The Bats of Austin

With the exception of the internet, PBS, and old Mutual of Omaha “Wild Kingdom” shows, there are relatively few places left on Mother Earth where one can witness herds of wild animals roaming about in numbers which stager the imagination...Which is probably a good thing, since herds of animals stampeding through our cities would most likely cause city dwellers quite a bit of distress!

However, the stories passed down from frontiersmen, who witnessed the great buffalo migrations, are incredible, to say the least. They speak in awe and with wonder at the great swaths of land that were mowed down to their roots by roving animals as they traveled north and south with the seasons.  The same could also be said for the wild horse populations during the turn of the 19th century whose numbers topped over 2 million in the southwestern United States. What a sight that must have been!

But, alas, those times are long gone now.  If you can afford a very expensive ticket to a far away land, then your chances become much greater at being able to witness the grandeur of nature which has since been replaced with mankind…unless of course you plan a visit down to little ole Austin, Texas that is.

Most people have some idea that Austin has a rich cultural history that includes amazing music, eclectic artists, and celebrations for just about every occasion.  In addition it’s a city that continues growing by leaps and bounds with the likes of Tesla, Google and Amazon making the city their home.  But, Austin is also home to quite a phenomenon bringing forth a nightly summer show that equals, and in some cases, surpasses the natural wonders of the past.

The Austin bats, more specifically known as Mexican free-tail bats, offer a rare opportunity to where you can in fact witness the glory of nature explode before your eyes as tens of thousands of bats lift off into the sky on their nightly quest for food. Now, you may expect this spectacle to take place in some hidden countryside, a cave, or somewhere that requires a trek deep into the woods would be necessary to behold such an event, but you couldn’t be more wrong! The most spectacular thing about the Austin Bat Show is that it happens in the heart of downtown Austin, surrounded by tall buildings and inundated with tourists & locals alike.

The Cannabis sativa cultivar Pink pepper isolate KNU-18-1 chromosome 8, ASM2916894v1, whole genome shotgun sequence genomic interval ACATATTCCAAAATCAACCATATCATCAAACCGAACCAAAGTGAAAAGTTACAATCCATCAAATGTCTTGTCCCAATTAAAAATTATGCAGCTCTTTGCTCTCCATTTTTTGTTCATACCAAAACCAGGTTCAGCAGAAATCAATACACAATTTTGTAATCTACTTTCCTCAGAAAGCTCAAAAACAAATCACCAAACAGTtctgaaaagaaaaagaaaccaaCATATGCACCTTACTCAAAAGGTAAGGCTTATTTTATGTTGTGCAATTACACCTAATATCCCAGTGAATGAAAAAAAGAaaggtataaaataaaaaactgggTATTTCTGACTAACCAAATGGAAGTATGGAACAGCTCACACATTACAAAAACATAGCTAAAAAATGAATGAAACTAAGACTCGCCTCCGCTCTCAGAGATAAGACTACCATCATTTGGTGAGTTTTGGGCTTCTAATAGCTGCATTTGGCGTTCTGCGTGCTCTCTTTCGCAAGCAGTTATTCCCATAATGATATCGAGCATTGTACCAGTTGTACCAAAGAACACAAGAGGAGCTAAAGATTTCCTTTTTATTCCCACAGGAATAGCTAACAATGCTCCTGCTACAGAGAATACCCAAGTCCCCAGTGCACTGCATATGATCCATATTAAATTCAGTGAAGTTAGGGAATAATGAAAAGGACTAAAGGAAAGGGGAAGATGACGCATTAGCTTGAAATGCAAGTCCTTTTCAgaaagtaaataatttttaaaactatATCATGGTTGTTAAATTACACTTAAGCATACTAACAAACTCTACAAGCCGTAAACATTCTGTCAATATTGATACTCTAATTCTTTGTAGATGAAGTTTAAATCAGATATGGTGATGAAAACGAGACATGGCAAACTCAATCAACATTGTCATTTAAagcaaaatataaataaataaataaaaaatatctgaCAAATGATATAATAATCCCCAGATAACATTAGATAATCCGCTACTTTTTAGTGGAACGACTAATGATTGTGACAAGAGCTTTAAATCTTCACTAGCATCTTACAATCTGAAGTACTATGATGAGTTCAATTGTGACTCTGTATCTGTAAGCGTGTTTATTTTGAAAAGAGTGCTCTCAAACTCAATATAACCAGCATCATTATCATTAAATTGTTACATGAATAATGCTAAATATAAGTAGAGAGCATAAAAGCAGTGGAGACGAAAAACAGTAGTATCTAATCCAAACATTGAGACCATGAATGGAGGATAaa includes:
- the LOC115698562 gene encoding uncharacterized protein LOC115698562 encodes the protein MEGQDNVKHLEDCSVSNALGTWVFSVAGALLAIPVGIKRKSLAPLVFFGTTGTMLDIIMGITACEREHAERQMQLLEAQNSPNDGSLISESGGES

To give you a little history on this shindig, is all started with the rehabilitation of Congress Avenue Bridge. Apparently this bridge was in need of some serious structural support if it was going to be able to handle the traffic of a growing city. So, in 1980 work to fix it up went underway which included steel support beams and concrete crevices to strengthen Congress Avenue Bridge. Unbeknownst to the designers of the reconstruction however, in addition to fortifying the bridge they were also building a perfect breeding ground for Mexican free-tail bats. You see, female bats seek out places that have just the right temperature & humidity levels to birth and raise their pups in so it didn’t take long at all for the first mama bats to spot their new home  away from the papa bats whom are not welcome…hopefully they are still on good term, I’m sure its all just water under the bridge by now.

Anyways, after a few years the bat population exploded into uncontrollable numbers and soon it became quite apparent that there was a new sheriff in town. Well actually hundreds of thousands of sheriffs, namely Mexican free-tail bats. As you can imagine it didn’t take long for panic to set in amongst Austenite’s. These towns-folks were convinced that the bats brought them an immediate threat of rabies as well as plenty of other diseases and so needed to be eradicated as soon as possible!

If it hadn’t been for the efforts of a true Batman by the name of Dr. Merlin Tuttle who knew just about everything you could know about bats, they quite possibly might have never been! So, Dr. Tuttle convinced the townspeople to put down their pitchforks and put out their torches to watch just what these crazy little creatures could do. 

He explained to everyone that the bats rarely caused disease and in fact eat tons and tons of pesky insects that would hinder crops’ growth and put a huge dent in the over abundant mosquito population. Which, is a very good thing for us today, because not only have the bats kept up their part of the bargain by eating thousands of pounds of bugs every night, they also know how to put on quite the stage show in the process.

Whether you witness the bat exodus from under the Congress Avenue bridge, on top of the bridge, or while floating down the middle of Lady Bird Lake you will be awestruck by this event. Catch it if you get a chance!

 

 


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